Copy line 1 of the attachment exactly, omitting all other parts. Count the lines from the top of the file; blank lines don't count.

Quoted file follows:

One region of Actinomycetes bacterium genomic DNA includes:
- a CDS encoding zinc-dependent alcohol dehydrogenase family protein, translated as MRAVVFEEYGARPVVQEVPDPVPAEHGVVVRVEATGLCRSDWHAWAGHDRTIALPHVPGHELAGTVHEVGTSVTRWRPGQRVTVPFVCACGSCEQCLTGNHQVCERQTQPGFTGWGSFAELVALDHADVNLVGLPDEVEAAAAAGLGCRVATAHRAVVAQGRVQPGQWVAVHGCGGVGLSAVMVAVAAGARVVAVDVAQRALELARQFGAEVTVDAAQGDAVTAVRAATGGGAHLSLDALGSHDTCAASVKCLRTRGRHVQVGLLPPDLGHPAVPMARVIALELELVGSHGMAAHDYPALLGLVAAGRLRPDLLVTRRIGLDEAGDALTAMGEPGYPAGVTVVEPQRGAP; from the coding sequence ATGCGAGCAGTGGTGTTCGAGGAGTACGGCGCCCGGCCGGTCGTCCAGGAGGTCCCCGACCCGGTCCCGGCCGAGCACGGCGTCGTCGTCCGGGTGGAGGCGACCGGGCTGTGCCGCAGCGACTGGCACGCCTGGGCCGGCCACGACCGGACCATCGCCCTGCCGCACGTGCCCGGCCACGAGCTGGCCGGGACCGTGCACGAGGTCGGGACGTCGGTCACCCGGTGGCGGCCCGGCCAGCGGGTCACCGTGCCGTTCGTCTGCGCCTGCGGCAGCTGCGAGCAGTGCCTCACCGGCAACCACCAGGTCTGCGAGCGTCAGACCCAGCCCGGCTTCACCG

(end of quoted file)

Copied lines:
One region of Actinomycetes bacterium genomic DNA includes: